#14: Peter Gabriel, ‘So’ (1986) vs. Snoop Dogg, ‘Doggystyle’ (1993)

One of the joys of the VanJam project has been discovering albums I wasn’t paying attention to at the time but probably should have been. Here we have two in that category.

Peter Gabriel temporarily became a superstar despite himself with So. He was an art rocker who answered his record company’s call to try to be at least a bit commercial. And so he did. He made hits. He gave the album an actual name – every other had been eponymous – and for the first time you could see his entire face on the cover (this was actually a request from the record company – stop obscuring half your face, Peter!).

But the album is still art. Gabriel was experimental enough to bring African and Brazilian sounds into it. It’s beautiful stuff. So is both smooth and challenging – it pulls you in. The ballads are my favourite, especially “Don’t Give Up”, with Kate Bush’s gorgeous and soothing vocals. You also gotta enjoy “Big Time”, which has Gabriel making fun of the kind of megastar he’d been working hard not to be and now kinda was.

Snoop, on the other hand, knew he was destined to be a superstar and wanted everyone to know it on his debut, Doggystyle. I’ll admit I have mixed feelings on Doggystyle.   There is no denying it is infectious as hell. SUPER catchy. It sounds fantastic (thanks in large part to Dr. Dre’s production), and Snoop’s rapping is as smooth and mellow as the finest herb you’ve ever tasted. It’s mostly party music – although “Murder was the Case” tells an interesting story of life on the streets – and much of it is just silly. But what else to expect, I suppose, from an album that opens with the star being bathed by his girlfriend (or one of many, apparently), and is periodically interrupted by a DJ from “W Balls” radio.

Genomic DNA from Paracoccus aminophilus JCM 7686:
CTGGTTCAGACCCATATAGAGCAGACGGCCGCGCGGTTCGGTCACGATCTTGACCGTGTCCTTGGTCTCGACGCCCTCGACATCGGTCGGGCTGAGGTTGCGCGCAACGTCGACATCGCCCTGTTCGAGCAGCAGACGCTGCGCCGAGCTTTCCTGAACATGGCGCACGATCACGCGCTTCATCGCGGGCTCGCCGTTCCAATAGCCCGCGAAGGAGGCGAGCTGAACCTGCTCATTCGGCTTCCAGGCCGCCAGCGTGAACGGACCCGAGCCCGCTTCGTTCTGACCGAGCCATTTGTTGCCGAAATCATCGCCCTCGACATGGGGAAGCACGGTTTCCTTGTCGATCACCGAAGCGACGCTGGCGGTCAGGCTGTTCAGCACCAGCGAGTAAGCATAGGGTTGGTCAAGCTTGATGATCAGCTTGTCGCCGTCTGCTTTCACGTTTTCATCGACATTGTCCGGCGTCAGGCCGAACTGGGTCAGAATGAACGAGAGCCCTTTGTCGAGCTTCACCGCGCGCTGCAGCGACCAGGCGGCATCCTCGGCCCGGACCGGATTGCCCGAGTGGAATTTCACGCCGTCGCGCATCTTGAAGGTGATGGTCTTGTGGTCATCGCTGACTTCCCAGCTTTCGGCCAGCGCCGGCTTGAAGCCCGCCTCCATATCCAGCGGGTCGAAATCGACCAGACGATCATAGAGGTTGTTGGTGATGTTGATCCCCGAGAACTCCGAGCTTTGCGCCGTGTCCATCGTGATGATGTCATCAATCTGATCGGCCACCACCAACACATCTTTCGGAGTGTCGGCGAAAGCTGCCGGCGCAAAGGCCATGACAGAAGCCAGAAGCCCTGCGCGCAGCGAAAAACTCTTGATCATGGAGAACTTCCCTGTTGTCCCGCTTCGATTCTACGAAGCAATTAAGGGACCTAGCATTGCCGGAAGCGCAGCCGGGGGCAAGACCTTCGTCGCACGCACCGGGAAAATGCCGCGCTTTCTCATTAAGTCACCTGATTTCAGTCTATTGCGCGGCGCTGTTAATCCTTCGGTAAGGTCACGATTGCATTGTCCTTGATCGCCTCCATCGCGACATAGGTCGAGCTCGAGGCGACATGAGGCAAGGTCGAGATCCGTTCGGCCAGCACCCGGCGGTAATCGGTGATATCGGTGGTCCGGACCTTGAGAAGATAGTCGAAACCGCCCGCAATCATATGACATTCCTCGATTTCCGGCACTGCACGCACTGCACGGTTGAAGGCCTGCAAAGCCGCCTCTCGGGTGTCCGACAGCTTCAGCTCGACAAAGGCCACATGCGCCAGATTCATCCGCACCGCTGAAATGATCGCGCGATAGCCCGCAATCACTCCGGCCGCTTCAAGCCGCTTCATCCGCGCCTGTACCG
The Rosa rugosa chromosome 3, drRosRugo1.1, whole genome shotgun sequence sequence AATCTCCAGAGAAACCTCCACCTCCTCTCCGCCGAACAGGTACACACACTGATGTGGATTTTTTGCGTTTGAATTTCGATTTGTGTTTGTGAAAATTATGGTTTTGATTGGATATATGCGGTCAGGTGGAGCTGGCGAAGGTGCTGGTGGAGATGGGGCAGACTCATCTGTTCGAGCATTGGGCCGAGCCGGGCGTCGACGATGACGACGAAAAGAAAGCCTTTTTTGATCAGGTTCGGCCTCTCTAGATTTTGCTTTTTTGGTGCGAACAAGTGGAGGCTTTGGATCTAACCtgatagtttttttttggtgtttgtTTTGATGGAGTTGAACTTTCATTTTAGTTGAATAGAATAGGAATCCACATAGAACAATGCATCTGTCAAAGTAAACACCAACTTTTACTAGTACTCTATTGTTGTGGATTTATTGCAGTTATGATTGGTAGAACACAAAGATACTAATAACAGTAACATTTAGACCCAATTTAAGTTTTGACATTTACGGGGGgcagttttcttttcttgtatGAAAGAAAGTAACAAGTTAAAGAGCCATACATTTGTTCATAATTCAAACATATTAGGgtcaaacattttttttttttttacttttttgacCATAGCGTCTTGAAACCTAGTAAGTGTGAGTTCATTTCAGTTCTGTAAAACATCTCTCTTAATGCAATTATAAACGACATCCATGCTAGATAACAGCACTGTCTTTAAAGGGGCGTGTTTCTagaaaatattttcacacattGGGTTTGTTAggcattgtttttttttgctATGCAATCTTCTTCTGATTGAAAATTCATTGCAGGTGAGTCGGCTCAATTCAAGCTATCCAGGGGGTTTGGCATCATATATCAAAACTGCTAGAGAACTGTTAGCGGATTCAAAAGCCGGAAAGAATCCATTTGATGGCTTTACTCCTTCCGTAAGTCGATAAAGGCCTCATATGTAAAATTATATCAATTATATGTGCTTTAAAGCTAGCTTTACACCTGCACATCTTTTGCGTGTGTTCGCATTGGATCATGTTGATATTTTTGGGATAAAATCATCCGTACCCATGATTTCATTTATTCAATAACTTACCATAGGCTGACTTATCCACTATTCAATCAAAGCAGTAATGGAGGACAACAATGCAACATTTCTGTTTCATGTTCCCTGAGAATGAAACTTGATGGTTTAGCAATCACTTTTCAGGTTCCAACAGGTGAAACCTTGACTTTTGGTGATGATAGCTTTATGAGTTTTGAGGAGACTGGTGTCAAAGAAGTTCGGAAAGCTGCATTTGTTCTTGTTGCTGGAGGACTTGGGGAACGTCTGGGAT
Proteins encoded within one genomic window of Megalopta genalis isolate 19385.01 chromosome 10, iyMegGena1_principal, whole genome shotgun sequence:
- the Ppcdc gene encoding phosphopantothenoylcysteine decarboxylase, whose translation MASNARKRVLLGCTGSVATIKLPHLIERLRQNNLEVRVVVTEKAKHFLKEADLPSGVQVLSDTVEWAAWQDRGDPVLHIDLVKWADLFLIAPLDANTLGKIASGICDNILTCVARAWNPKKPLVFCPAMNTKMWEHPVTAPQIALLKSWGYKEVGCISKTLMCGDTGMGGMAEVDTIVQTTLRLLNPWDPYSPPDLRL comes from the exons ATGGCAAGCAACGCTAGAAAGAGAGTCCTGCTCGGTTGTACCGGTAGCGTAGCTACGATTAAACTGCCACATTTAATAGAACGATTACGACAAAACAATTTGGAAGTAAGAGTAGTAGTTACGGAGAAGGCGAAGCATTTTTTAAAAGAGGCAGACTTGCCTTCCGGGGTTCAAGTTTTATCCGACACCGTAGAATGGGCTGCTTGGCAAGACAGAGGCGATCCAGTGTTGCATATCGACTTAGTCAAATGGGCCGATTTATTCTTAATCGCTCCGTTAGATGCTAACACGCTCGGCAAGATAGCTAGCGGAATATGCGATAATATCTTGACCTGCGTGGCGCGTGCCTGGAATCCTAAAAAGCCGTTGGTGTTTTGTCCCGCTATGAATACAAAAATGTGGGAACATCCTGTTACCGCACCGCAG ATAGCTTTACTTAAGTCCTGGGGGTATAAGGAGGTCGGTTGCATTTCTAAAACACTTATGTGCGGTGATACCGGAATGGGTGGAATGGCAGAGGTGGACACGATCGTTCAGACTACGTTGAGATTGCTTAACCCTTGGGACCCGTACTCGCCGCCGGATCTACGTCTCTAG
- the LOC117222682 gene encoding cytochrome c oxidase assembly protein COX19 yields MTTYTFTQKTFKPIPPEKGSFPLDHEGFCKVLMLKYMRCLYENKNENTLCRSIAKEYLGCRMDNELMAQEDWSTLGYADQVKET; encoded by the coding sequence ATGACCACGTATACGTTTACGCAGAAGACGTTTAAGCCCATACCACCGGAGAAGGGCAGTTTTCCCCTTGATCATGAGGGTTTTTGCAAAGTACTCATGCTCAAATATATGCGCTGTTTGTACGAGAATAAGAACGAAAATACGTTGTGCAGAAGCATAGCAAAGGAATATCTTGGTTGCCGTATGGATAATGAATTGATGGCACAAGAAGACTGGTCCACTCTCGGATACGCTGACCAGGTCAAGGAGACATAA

Also, why oh why must the lyrics be so damn misogynistic? I suppose we’re supposed to accept at least a certain amount of that in rap (especially from the 90s), but shit like “Ain’t no Fun” and the talking intro to “Doggy Dogg World” are way too dumb to forgive the offensiveness.

JG

WINNER:  Peter Gabriel, So (4 points)

BATTLE TALLY

80s: 16

90s: 21

EARNED POINTS
80s: 39
90s: 49

Next week’s post – #13: Midnight Oil, ‘Diesel and Dust’ (1987) vs. Beastie Boys, ‘Ill Communication’ (1994)

#15: The Replacements, ‘Let it Be’ (1984) vs. Lucinda Williams, ‘Car Wheels on a Gravel Road’ (1998)

 

I really hate to say it, but this should be a lot closer of a competition that it is. I saw Lucinda Williams live and she is magnetic. I was captivated by her swagger and command of the stage and this was only a few years ago. Boy could she hold a crowd. She just owned that stage. It made me wanna rush home and try to appreciate Car Wheels on a Gravel Road for the umpteenth time. And like all the other umpth-times it fell flat for me – umphh!- and did not take. Based on seeing that live show, I am certain that it is me and not her that is the problem. I am quite sure I am wrong on this and if the VanJam Music War ends in a one point differential, there is a justifiable case for an asterisk designation that will require a reassessment of the whole project. I fully expect this album to click for me eventually.  Foot stompin’ songs like “Joy” and “Can’t Let Go” will no doubt be my gateway into appreciation so I can eventually fall in love with more mature contemplative songs like “Drunken Angel” and “Jackson”.  I’ll get there someday I am sure.  Lucinda is an Americana goddess with nothing to prove.  I just gotta catch up.